Leana, C. R., Locke, F. A., & SchweigerD. M. (1990). Fact and fiction in analyzing research on participative decision making: A critique of Cotton, Vollrath, Froggatt, Lengnick-Hall, & Jennings. Academy of Management Review, 15, 137–146.
    Lee, C. (1990). Beyond teamwork. Training, 27(6), 25–32.
    Lee, C., Bobko, P., Earley, P. C., & Locke, E. A. (1991). An empirical analysis of a goal setting questionnaire. Journal of Organizational Behavior, 12, 467–482. http://dx.doi.org/10.1002/job.4030120602
    Lewin, K. (1943). Forces behind food habits and methods of change. Bulletin of the National Research Council, 108, 403–409.
    Lewin, K. (1947). Frontiers in group dynamics. Human Relations, 1, 5–42. http://dx.doi.org/10.1177/001872674700100103
    Lewin, K., Lippitt, R., & White, R. K. (1939). Patterns of aggressive behavior in experimentally created “social climates.”Journal of Social Psychology, 10, 271–299. http://dx.doi.org/10.1080/00224545.1939.9713366
    Lewis, C., & Rooney, J. (1981). Quality circles. Personnel Management, 13(10), 56–59.
    Libby, R., Trotman, K. T., & Zimmer, I. (1987). Member variation, recognition of expertise, and group performance. Journal of Applied Psychology, 72, 81–87. http://dx.doi.org/10.1037/0021-9010.72.1.81
    Likert, R. (1961). New patterns of management. New York: McGraw-Hill.
    Likert, R. (1967). The human organization. New York: McGraw-Hill.
    Lippitt, R., & White, R. K. (1958). An experimental study of leadership and group life. In E. E.Maccoby, T. M.Newcomb, & E. L.Hartley (Eds.), Readings in social psychology (pp. 496–511). New York: Holt, Rinehart & Winston.
    Locke, E. A. (1968). Toward a theory of task motivation and incentives. Organizational Behavior and Human Performance, 3, 157–189. http://dx.doi.org/10.1016/0030-5073%2868%2990004-4
    Locke, E. A., Feren, D. B., McCaleb, V. M., Shaw, K. M., & Denny, A. T. (1980). The relative effectiveness of four methods of motivating employee performance. In K. D.Duncan, M. M.Grunberg, & D.Wallis (Eds.), Changes in working life (pp. 363–388). New York: John Wiley.
    Locke, E. A., & Latham, G. P. (1990). A theory of goal setting and task performance. Englewood Cliffs, NJ: Prentice Hall.
    Locke, E. A., Latham, G. P., & Erez, M. (1988). The determinants of goal commitment. Academy of Management Review, 13, 23–39.
    Locke, E. A., & Schweiger, D. M. (1979). Participation in decision making: One more look. In B. M.Staw & L. L.Cummings (Eds.), Research in organizational behavior (Vol. 1, pp. 265–339). Greenwich, CT: JAI.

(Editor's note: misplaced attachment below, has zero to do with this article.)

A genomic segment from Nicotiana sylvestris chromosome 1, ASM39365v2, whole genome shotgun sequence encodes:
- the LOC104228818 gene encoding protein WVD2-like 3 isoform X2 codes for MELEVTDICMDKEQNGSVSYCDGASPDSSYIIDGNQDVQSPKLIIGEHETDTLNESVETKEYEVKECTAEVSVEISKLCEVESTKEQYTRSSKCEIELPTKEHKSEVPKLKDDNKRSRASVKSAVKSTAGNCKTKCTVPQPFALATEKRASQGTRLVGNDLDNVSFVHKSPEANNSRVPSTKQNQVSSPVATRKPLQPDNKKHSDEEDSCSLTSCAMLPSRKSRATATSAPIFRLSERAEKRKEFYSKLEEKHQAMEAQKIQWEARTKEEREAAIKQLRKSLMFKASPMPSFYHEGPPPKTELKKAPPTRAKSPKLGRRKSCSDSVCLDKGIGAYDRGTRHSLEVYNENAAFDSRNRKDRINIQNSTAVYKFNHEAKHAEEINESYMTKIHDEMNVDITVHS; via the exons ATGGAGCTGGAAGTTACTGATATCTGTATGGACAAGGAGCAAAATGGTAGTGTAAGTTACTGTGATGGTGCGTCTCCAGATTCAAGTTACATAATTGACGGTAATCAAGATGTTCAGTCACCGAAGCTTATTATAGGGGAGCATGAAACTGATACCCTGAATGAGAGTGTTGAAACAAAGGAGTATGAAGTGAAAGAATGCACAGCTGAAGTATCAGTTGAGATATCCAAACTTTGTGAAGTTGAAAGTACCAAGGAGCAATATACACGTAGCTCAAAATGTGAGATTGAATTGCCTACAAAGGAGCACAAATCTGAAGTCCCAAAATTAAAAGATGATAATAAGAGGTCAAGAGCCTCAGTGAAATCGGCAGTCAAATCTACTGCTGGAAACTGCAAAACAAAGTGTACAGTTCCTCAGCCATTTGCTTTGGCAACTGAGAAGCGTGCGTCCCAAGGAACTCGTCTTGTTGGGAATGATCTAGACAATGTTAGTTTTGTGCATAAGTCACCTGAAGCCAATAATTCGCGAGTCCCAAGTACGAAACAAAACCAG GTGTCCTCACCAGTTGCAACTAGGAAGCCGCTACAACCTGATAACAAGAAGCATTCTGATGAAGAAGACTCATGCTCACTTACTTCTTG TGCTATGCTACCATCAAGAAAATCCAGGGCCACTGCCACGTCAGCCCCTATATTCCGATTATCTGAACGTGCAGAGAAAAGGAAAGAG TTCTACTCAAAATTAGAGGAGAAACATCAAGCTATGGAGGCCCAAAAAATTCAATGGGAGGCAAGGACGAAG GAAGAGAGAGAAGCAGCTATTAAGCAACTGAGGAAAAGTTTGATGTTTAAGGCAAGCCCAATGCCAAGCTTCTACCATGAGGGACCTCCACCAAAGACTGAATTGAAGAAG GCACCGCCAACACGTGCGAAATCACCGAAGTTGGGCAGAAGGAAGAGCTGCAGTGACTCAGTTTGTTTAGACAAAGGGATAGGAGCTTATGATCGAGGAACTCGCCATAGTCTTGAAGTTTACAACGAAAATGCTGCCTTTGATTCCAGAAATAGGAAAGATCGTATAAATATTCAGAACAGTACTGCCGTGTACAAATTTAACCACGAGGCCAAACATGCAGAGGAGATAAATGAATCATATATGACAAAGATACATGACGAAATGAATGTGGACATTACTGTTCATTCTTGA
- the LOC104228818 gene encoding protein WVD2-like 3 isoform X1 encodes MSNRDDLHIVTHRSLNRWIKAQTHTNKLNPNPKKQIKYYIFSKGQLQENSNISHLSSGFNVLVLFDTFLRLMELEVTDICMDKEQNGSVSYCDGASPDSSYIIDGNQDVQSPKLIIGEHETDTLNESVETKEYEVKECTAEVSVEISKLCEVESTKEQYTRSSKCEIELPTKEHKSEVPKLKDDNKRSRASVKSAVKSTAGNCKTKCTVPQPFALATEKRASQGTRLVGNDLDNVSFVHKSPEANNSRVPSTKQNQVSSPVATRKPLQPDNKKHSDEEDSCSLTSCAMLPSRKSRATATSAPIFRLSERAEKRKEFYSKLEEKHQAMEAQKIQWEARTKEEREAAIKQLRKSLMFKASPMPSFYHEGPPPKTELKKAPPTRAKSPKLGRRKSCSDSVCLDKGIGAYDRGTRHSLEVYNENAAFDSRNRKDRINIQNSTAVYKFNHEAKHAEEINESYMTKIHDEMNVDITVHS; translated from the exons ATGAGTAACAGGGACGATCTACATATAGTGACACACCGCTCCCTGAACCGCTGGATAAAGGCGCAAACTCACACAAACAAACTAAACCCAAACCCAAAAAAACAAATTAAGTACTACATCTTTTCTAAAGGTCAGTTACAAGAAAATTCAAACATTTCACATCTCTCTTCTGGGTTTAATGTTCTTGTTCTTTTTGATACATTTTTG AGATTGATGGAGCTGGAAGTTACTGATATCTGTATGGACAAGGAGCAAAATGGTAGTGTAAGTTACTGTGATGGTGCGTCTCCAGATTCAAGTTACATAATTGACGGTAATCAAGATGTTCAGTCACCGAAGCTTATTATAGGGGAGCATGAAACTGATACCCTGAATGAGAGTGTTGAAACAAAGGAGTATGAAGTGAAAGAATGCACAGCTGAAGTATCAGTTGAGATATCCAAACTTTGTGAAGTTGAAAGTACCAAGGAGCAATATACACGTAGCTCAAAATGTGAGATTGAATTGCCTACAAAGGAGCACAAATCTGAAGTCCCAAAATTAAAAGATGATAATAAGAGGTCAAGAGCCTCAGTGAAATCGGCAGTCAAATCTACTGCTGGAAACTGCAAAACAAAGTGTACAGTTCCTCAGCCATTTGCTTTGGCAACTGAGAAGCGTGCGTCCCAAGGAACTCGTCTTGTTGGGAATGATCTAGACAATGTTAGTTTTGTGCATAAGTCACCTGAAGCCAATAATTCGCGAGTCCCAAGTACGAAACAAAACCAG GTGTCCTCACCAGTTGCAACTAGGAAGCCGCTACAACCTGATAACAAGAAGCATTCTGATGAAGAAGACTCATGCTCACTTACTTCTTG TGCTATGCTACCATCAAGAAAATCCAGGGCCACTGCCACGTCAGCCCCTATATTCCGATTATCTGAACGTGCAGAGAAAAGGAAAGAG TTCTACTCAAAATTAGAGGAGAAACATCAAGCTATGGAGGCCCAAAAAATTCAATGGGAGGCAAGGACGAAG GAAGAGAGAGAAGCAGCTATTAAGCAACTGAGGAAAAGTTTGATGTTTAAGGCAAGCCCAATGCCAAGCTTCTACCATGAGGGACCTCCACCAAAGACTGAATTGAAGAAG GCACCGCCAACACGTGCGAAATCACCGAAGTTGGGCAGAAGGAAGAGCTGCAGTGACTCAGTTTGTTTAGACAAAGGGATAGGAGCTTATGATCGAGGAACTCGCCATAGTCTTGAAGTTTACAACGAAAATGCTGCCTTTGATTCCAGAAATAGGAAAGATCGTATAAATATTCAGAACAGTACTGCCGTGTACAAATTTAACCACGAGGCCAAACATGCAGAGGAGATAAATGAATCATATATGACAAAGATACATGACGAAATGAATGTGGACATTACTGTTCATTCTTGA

Lowin, A. (1968). Participative decision making: A model, literature critique, and prescriptions for research. Organizational Behavior and Human Performance, 3, 68–106. http://dx.doi.org/10.1016/0030-5073%2868%2990028-7
    Macdonald, C. R. (1982). MBO can work! How to manage by contract. New York: McGraw-Hill.
    Maczynski, J., Jago, A. G., Reber, G., & Bohnisch, W. (1994). Culture and leadership styles: A comparison of Polish, Austrian, and U.S. managers. Polish Psychological Bulletin, 25, 303–315.
    Maier, N. R. F. (1963). Problem solving discussions and conferences: Leadership methods and skills. New York: McGraw-Hill.
    Manz, C. C., & Sims, H. P. (1987). Leading workers to lead themselves: The external leadership of self-managing work teams. Administrative Science Quarterly, 32, 106–128. http://dx.doi.org/10.2307/2392745
    Martin, S. (1983). Managing without managers: Alternative work arrangements in public organizations. Beverly Hills, CA: Sage.
    Maslow, A. H. (1954). Motivation and personality. New York: Harper & Row.
    McCarthy, S. (1989). The dilemma of non-participation. In C. J.Lammers & G.Szell (Eds.), International handbook of participation in organizations (pp. 115–129). Oxford, UK: Oxford University Press.
    McClelland, D. C. (1961). The achievement society. Princeton, NJ: Van Nostrand.
    McClelland, D. C. (1975). Power: The inner experience. New York: Irvington.
    McGregor, D. (1960). The human side of enterprise. New York: McGraw-Hill.
    Mendonca, M., & Kanungo, R. N. (1994). Motivation through participative management. In R. N.Kanungo & M.Mendonca (Eds.), Work motivation: Models for developing countries (pp. 184–212). Thousand Oaks, CA: Sage.
    Mento, A. J., Locke, E. A., & Klein, H. J. (1992). Relationship of goal level to valence and instrumentality. Journal of Applied Psychology, 77, 395–405. http://dx.doi.org/10.1037/0021-9010.77.4.395